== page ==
It is a character driven scene though. The similarities between this and their first encounter are almost coincidental, almost. Most of what we have been discussing about Planetary so far has largely focused on what Ellis and Cassaday are saying about genre, tropes, and periods in fiction. The meta-commentary has always been the driving force of this series, but it has not precluded its creators from slowly building another narrative just beneath the surface. The secret history between Elijah and Jakita has been hinted at since Planetary #1. We have seen Elijah slowly take a more active role on the team, and watched as Jakita and The Drummer accept his leadership with very little tension. At this point it is clear who these characters are and how one of them is changing.
None of Planetary #12 is really a surprise, even if there are a fair number of revelations. All of the flashbacks shown by Cassaday are washed in a cool blue that distorts light, like ice melting to reveal water. The cool exterior of this series isn’t being removed, but altered to show the heart and warmth that has always existed just beneath the surface. Ellis and Cassaday are still holding onto secrets, specifically the significance of Ambrose Chase, but this is now just as much a book about the characters as it is about the big ideas. Future issues will continue to focus on specific concepts, but we will see more and more of that new connective tissue you point out between #11 and#12.
At the end of Planetary #1, Elijah Snow is shown at rest on a hillside watching the sun rise. It is the beginning of the series and light is just starting to emerge. Now at the end of Planetary #12, as the series reaches its climax, he is standing in broad daylight looking directly up into space. That shift between Elijah’s final stance at the conclusion of these two issues reveals both his growth and the direction of Planetary as it enters its second half. What was once passive is now active, what was once obscured is now revealed, what was once cold has begun to warm.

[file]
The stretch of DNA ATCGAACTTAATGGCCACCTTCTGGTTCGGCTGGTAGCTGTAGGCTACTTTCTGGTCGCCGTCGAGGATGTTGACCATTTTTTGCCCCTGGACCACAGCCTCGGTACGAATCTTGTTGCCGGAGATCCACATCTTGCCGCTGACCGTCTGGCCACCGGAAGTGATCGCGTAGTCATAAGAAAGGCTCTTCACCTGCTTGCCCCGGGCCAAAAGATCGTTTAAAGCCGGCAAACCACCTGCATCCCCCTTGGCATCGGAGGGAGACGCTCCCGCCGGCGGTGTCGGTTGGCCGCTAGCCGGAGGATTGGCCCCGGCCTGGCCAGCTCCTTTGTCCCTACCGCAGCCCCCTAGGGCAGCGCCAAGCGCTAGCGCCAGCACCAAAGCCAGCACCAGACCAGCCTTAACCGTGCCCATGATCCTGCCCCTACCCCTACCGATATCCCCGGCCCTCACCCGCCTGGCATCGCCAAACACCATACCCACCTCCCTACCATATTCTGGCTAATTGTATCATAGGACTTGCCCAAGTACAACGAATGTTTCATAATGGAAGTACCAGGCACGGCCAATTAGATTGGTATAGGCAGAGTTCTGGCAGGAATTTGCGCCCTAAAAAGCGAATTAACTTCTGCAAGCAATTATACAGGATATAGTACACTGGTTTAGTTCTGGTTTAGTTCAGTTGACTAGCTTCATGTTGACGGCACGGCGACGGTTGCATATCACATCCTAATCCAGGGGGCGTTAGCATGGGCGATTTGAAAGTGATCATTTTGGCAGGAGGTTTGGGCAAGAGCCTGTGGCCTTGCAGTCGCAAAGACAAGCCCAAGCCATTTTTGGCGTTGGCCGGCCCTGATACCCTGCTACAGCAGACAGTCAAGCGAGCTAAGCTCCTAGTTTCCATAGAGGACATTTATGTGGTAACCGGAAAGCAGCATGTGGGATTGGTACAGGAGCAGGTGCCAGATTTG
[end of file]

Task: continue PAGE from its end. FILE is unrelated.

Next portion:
Planetary may be halfway over, but the story is only just beginning to heat up.
- Setting our usual conversation of genre conventions aside, I can’t help but wonder if Ellis and Cassaday are also playing with what makes cliche here. We knew that this issue had to happen because every previous issue promised this direction, but certain conventions (ex. Elijah playing with a piece of Jakita’s hair, a momentous gesture of opening a window shade) that readers would have seen many times before occurred in this issue that didn’t necessarily need to be included in order to play with the general convention of the spy/thriller revelation scene. This kind of begets the question: what elements make certain genres unique? Do genres only survive when they constantly evolve past their cliches?
- Sherlock Holmes brief cameo hints at a future issue of Planetary. There have been a lot of references to previous stories in Planetary so far, but here is the first obvious allusion to a future story. All of the issues so far have focused on the team’s actions in the present, even when flashing back to previous events. That will not always be the case as the series continues.
- It’s worth noting that the background of the cover is composed not only of every page of Planetary so far, but that they are all arranged in chronological order including covers. Before you even read the first page, Cassaday and Ellis are informing you that this is the big moment the story so far has been leading to.
- Elijah’s creation of a massive four in Central Park formed in ice is an inversion of the first appearance of the Fantastic Four’s debut in New York City where Johnny Storm created a four in fire. In the world of Planetary the warmth and love that defines the Fantastic Four has been completely removed, leaving only a cold reflection.